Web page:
Iron, chemicals behind red meat’s link to diabetes

Everything you read may not be about that one big health breakthrough that turns the world upside down…

Sometimes, it’s about research that reinforces potential causes (and cures) of conditions that were already known — but quietly slip back under the rug.

I’m about to tell you about the second kind of research.

It’s been known and reported for over a decade that red meat consumption is associated with an increased risk of chronic disease, including type 2 diabetes.

Yet Americans continue to eat red meat in large amounts — and cases of diabetes continue to rise at alarming rates.

That’s not surprising considering the emphasis that’s been put on sugar and carbs over the years.

Maybe understanding how eating meat increases the risk for diabetes by more than 50 percent — plus recent research that loudly confirms a definite and dangerous connection — can drive this message home…

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Connecting the dots between red meat and diabetes

A few years ago, the results of the Singapore Chinese Health Study revealed an interesting reason behind the red meat-diabetes connection…

The study followed 63,257 adults for an average of eleven years to determine if there is any link between meat consumption and the risk of developing diabetes.

Compared with subjects who ate the least red meat and poultry, those who ate the most had a 23 percent and 15 percent increase in risk of diabetes, respectively.

And here’s the interesting thing…

They investigated the association between dietary heme-iron content from all meats and the risk of diabetes and found a dose-dependent positive association. But it may not have been the only culprit…

After adjusting for heme-iron content in the diet, the red meat and diabetes association was still present, suggesting that other chemicals present in red meat could be accountable for the increase in risk of diabetes.

The connection gets stronger

Now comes the most recent finding on the red meat-diabetes connection…

Researchers at the Harvard T.H. Chan School of Public Health analyzed health data from 216,695 participants from the Nurses’ Health Study (NHS), NHS II, and Health Professionals Follow-up Study (HPFS).

They followed up with participants every two to four years — for as long as 36 years! Here’s what they found:

  • Participants who ate the most red meat had a 62 percent higher risk of developing type 2 diabetes.
  • For every additional daily serving of processed red meat, the associated risk went up by 46 percent.
  • Substituting a serving of nuts and legumes was associated with a 30 percent lower risk.
  • Substituting a serving of dairy products was associated with a 22 percent lower risk.

The researchers noted that the people who consumed the most meat also had higher BMI indexes, consumed more calories and were less physically active. But there was still an increased risk even after taking excess body weight into account.

According to study author Dr. Walter Willett, “There’s evidence that heme iron in red meat may damage the cells in the pancreas that secrete insulin.”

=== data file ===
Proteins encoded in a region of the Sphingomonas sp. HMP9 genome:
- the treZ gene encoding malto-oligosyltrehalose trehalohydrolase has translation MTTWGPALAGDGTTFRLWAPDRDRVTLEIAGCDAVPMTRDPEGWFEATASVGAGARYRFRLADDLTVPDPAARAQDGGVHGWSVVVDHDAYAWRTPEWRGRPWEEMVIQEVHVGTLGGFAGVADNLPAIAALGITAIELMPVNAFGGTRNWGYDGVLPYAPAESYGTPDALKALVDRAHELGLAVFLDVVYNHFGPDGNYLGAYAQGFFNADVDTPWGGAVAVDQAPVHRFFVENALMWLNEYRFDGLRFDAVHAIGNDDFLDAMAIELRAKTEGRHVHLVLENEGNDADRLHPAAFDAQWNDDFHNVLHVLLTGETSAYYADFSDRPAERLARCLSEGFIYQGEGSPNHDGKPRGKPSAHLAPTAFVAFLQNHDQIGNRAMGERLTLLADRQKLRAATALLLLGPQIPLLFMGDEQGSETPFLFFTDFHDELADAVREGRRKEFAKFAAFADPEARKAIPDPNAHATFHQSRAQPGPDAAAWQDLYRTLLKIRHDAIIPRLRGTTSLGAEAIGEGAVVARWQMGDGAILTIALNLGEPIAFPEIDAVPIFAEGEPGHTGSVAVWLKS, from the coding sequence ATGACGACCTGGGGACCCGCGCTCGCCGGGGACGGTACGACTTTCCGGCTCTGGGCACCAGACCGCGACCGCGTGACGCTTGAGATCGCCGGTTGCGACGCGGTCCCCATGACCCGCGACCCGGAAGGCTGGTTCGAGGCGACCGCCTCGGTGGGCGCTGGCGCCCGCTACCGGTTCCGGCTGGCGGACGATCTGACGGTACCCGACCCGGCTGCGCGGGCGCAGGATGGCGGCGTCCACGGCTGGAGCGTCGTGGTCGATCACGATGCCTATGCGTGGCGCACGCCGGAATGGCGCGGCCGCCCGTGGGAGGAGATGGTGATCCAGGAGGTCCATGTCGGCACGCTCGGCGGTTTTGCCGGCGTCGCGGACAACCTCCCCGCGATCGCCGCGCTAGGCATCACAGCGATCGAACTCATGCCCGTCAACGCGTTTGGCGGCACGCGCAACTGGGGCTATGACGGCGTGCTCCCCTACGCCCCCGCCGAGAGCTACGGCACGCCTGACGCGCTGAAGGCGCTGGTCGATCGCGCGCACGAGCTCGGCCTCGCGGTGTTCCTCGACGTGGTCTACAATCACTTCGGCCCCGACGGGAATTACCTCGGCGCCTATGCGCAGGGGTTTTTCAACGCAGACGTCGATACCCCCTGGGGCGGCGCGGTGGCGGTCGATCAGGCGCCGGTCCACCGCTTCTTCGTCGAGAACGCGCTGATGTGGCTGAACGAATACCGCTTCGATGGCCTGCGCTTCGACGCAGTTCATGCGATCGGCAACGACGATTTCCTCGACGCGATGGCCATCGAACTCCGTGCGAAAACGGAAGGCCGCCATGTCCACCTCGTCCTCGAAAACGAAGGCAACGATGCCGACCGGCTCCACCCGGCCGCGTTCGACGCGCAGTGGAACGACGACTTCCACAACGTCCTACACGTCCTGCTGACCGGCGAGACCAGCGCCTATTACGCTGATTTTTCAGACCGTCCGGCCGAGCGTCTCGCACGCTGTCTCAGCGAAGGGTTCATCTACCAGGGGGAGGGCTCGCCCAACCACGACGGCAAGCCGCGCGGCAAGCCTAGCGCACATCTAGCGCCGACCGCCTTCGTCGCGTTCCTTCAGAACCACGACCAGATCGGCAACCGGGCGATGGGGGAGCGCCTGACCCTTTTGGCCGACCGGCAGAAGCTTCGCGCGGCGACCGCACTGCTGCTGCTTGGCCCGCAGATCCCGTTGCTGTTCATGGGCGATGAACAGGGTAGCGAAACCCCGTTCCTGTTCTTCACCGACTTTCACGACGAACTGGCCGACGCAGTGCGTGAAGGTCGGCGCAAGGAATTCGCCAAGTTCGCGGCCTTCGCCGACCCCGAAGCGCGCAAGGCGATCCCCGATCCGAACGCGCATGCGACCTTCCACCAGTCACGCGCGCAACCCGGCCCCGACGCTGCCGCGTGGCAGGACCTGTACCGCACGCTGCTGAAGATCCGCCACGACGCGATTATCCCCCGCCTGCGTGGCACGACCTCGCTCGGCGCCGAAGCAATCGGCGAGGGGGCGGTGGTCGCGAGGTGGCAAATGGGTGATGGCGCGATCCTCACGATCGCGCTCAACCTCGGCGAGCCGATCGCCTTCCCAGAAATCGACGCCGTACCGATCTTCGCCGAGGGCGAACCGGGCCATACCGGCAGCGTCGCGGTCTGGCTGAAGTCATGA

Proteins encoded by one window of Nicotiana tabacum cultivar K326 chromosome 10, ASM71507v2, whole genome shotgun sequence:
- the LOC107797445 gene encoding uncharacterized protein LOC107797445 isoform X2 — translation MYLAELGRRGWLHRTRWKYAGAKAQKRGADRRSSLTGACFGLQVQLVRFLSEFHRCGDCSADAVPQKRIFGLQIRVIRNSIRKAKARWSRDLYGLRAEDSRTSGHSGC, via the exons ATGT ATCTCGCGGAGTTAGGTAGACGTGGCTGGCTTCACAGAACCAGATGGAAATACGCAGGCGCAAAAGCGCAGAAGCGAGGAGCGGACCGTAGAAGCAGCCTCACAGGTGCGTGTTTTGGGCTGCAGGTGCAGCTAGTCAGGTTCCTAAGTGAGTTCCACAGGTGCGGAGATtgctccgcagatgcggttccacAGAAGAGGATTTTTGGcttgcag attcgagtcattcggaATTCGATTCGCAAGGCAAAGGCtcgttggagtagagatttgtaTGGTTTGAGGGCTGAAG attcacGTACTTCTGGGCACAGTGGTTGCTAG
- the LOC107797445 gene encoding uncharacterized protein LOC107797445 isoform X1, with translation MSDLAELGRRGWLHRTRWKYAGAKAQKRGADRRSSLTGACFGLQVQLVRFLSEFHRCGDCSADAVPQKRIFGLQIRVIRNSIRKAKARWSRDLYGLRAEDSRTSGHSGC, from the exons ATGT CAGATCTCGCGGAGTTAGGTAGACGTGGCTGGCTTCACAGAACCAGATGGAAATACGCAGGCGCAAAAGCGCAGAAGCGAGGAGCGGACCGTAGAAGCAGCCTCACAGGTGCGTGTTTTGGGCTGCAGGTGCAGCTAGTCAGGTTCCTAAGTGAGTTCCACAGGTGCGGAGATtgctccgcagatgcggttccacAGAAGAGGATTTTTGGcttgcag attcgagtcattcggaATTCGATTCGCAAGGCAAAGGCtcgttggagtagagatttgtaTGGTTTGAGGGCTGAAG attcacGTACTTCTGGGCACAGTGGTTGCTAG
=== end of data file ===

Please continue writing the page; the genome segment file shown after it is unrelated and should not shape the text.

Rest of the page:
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Think this doesn’t apply to you?

Maybe you’re not diabetic, and you’re thinking “This doesn’t apply to me.”

You’d be wrong.

There are health problems that come directly before diabetes shows up — and many people just don’t recognize the signs.

  • Are you always thirsty?
  • If you’re a woman, have your menstrual periods become irregular?
  • Is your blood pressure over 130/80?
  • Do you have skin tags?
  • Are you constantly hungry or tired?

These are all signs of insulin resistance. Left untreated, insulin resistance can set you on the (very short) road to prediabetes and diabetes.

So what should you do to make sure you don’t end up there?

As you can probably see, doing even one or two of these things will also set you on the road to greater longevity and better health in general.

Editor’s note: Are you feeling unusually tired? You may think this is normal aging, but the problem could be your master hormone. When it’s not working, your risk of age-related diseases skyrockets. To reset what many call “the trigger for all disease” and live better, longer, click here to discover The Insulin Factor: How to Repair Your Body’s Master Controller and Conquer Chronic Disease!


Red meat consumption associated with increased type 2 diabetes risk — Eureka Alert

Red meat intake and risk of type 2 diabetes in a prospective cohort study of United States females and males —The American Journal of Clinical Nutrition

Too much red meat is linked to a 50% increase in Type 2 diabetes risk — NPR

Red meat linked to increased risk of type 2 diabetes —Science Daily

Eating meat linked to higher risk of diabetes — Science Daily

Joyce Hollman

By Joyce Hollman

Joyce Hollman is a writer based in Kennebunk, Maine, specializing in the medical/healthcare and natural/alternative health space. Health challenges of her own led Joyce on a journey to discover ways to feel better through organic living, utilizing natural health strategies. Now, practicing yoga and meditation, and working towards living in a chemical-free home, her experiences make her the perfect conduit to help others live and feel better naturally.